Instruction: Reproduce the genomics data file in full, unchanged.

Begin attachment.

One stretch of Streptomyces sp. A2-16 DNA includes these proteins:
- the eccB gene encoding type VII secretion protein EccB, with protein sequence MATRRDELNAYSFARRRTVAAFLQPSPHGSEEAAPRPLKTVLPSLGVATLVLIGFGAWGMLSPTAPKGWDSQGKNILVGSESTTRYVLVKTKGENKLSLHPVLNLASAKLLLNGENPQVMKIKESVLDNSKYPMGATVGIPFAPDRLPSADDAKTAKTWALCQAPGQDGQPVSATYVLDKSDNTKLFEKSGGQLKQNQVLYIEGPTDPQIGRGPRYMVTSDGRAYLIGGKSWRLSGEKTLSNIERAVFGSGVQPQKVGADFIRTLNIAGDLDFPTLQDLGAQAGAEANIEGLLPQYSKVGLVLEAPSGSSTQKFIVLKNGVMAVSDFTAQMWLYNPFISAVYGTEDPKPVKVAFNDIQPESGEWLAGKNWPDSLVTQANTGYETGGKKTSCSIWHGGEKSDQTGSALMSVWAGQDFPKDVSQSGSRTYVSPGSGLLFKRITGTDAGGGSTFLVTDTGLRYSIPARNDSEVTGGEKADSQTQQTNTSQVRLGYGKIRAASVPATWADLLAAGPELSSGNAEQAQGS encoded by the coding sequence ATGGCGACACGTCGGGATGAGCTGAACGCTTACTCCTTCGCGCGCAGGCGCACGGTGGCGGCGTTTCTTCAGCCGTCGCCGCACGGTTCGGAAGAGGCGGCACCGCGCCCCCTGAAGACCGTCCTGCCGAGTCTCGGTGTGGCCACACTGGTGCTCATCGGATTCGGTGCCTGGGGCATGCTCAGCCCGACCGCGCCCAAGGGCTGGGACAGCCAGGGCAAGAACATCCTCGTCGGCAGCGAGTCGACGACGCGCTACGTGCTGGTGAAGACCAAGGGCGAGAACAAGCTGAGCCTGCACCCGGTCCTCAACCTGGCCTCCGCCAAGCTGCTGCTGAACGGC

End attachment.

One stretch of Streptomyces sp. A2-16 DNA includes these proteins:
- the eccB gene encoding type VII secretion protein EccB, with protein sequence MATRRDELNAYSFARRRTVAAFLQPSPHGSEEAAPRPLKTVLPSLGVATLVLIGFGAWGMLSPTAPKGWDSQGKNILVGSESTTRYVLVKTKGENKLSLHPVLNLASAKLLLNGENPQVMKIKESVLDNSKYPMGATVGIPFAPDRLPSADDAKTAKTWALCQAPGQDGQPVSATYVLDKSDNTKLFEKSGGQLKQNQVLYIEGPTDPQIGRGPRYMVTSDGRAYLIGGKSWRLSGEKTLSNIERAVFGSGVQPQKVGADFIRTLNIAGDLDFPTLQDLGAQAGAEANIEGLLPQYSKVGLVLEAPSGSSTQKFIVLKNGVMAVSDFTAQMWLYNPFISAVYGTEDPKPVKVAFNDIQPESGEWLAGKNWPDSLVTQANTGYETGGKKTSCSIWHGGEKSDQTGSALMSVWAGQDFPKDVSQSGSRTYVSPGSGLLFKRITGTDAGGGSTFLVTDTGLRYSIPARNDSEVTGGEKADSQTQQTNTSQVRLGYGKIRAASVPATWADLLAAGPELSSGNAEQAQGS encoded by the coding sequence ATGGCGACACGTCGGGATGAGCTGAACGCTTACTCCTTCGCGCGCAGGCGCACGGTGGCGGCGTTTCTTCAGCCGTCGCCGCACGGTTCGGAAGAGGCGGCACCGCGCCCCCTGAAGACCGTCCTGCCGAGTCTCGGTGTGGCCACACTGGTGCTCATCGGATTCGGTGCCTGGGGCATGCTCAGCCCGACCGCGCCCAAGGGCTGGGACAGCCAGGGCAAGAACATCCTCGTCGGCAGCGAGTCGACGACGCGCTACGTGCTGGTGAAGACCAAGGGCGAGAACAAGCTGAGCCTGCACCCGGTCCTCAACCTGGCCTCCGCCAAGCTGCTGCTGAACGGC